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How OST Elevated Customer Experience By Going All-In On Services

‘I stand before you really proud of the pivot that we’ve made from a services-centric perspective,’ says OST President and CEO Meredith Bronk. ‘We have fundamentally changed our business in the last few years.’

OST had been reselling hardware from IBM, Sun Microsystems and HP for well over a decade when then-COO Meredith Bronk came across an alarming prediction.

IT research firm Gartner projected in 2014 that 90 percent of all technology spend would come from the line of business by 2020, and Bronk knew that Grand Rapids, Mich.-based OST, No. 134 on the 2019 CRN Solution Provider 500, would need to dramatically pivot its business toward services to appeal to these new buyers.

So just a year after Bronk took over as CEO, she made the highly unusual move of acquiring a human-centered design firm to serve as a foundation of OST’s burgeoning services practice. Under Bronk’s tutelage, OST has rolled out services capabilities around everything from design, application development and cloud to analytics, IoT and infrastructure.

[Related: Open Systems Technologies' IoT University Is Open For Business -- And Employees Are The Students]

“I stand before you really proud of the pivot that we’ve made from a services-centric perspective,” Bronk told attendees Tuesday at the 2019 Best of Breed (BoB) Conference, hosted by CRN parent The Channel Company. “We have fundamentally changed our business in the last few years.”

Bronk leaned heavily on OST’s design team when it came to getting the physicians at one health care customer to adopt the new virtual desktop infrastructure (VDI) technology that was being implemented. OST’s design team effectively branded the experience for physicians by focusing on reducing the number of clicks they need to make when in the room with patients gathering health information.

“When we talk about experience and we talk about behavior and we talk about line of business, you have to figure out how to do that translation,” said Bronk, who is also OST’s president.

The evolution of OST’s business toward services has come with some challenges, Bronk said, particularly as it relates to leaving traditional buyers behind as the company ran toward new buyers. OST’s business wavered as some of its customers got left behind, Bronk said, with the firm becoming less focus on selling hardware and software and doing less new account acquisition than in the past.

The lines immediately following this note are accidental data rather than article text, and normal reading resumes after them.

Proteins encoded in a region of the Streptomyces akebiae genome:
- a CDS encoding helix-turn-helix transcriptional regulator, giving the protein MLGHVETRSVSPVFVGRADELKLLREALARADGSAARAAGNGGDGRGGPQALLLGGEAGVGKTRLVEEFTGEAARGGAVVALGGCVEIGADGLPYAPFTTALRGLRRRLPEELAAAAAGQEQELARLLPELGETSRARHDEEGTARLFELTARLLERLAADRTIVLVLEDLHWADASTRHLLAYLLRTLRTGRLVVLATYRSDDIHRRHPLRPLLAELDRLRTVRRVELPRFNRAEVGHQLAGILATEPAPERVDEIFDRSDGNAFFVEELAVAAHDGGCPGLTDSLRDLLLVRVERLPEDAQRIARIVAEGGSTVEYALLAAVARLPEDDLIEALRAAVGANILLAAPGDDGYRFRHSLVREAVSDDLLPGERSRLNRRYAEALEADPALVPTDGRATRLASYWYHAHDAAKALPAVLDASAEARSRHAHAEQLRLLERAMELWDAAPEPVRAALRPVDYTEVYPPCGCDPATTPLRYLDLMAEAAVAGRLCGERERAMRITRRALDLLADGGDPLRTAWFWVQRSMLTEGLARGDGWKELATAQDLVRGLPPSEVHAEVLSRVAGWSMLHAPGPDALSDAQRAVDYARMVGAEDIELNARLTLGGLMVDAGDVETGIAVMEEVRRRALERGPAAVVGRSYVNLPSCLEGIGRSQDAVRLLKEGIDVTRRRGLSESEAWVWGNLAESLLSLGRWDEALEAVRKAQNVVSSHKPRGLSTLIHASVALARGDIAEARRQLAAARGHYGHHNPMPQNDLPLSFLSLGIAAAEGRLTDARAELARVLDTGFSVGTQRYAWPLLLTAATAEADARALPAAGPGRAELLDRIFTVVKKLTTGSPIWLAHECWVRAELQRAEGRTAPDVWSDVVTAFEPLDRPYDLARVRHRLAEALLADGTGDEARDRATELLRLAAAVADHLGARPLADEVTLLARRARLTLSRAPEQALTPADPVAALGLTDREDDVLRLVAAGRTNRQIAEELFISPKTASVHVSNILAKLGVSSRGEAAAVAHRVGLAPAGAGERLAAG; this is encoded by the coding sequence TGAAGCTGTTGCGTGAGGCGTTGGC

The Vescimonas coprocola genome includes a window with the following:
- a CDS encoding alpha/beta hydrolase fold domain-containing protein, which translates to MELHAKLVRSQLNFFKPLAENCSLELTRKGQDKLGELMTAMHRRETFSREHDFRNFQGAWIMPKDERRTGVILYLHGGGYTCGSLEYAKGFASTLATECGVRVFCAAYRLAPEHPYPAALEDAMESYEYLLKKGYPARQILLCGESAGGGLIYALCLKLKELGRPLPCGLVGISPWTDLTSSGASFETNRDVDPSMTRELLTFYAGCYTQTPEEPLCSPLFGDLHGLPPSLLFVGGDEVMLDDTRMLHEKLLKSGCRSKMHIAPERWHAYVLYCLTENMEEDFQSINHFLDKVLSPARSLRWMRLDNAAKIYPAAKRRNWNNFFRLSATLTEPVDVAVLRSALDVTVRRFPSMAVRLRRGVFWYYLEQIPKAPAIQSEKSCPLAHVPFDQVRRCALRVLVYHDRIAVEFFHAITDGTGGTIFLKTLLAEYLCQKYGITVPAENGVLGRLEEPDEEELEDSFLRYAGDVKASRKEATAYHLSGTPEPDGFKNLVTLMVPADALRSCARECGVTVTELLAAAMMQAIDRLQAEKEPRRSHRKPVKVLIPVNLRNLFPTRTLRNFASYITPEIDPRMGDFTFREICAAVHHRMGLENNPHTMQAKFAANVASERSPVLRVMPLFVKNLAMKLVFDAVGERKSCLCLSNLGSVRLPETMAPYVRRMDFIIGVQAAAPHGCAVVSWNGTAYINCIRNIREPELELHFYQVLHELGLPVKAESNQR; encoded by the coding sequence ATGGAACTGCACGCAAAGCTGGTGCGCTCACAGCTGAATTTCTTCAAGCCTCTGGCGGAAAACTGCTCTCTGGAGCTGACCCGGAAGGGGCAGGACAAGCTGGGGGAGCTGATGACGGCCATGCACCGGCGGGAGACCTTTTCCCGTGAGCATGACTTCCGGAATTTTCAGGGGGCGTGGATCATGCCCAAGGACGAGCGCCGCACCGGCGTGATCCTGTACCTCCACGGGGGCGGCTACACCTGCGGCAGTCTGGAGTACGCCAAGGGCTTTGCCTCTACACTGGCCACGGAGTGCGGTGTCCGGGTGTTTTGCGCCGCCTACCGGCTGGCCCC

Bronk said leaving traditional buyers on the sideline during the transition is the biggest thing she wishes she would have handled differently in her five years leading OST. And OST’s efforts to service different customers with different levels of market maturity created a bifurcated internal organization within the company, according to Bronk.

“We’ve lost some good people because we couldn’t get out of our way. We made it too damn complicated,” Bronk said. “But, at the end of the day, I’m proud of the move that we’ve made.”

As a result of OST’s services-centric shift, Bronk said the company has needed to make significant adjustments to how it operates. The company has therefore changed its organizational structure, altered its compensation incentives, and hired new sales and marketing leaders, according to Bronk.

The personnel impact of OST’s evolution is apparent, with the company’s 260-person staff currently including 23 designers as well as 65 application developers and delivery leads, Bronk said. And from a top-line perspective, Bronk said OST has since 2015 grown its managed services business by 268 percent and its transformation services business by 126 percent.

“We think differently and present ourselves differently to our customers,” Bronk said “We’re doing the hard work of connecting what we think is our value to what our customers find valuable.”

Locknet, an EO Johnson Company, has put a lot of time and energy into improving the client expertise, but often finds itself hitting a brick wall due to a lack of in-house training and expertise, according to Director of Sales Kris Kilgard. OST is the first MSP Kilgard’s ever heard of to buy a design firm, and he can understand the appeal of the idea.

Kilgard said the Eden Prairie, Minn.-based solution provider really needs to live and breathe client focus every day, and he’s interested in building out a committee of people within Locknet who want to build out design services and improve the experience for customers.

“It really needs to be in everything we do,” Kilgard.

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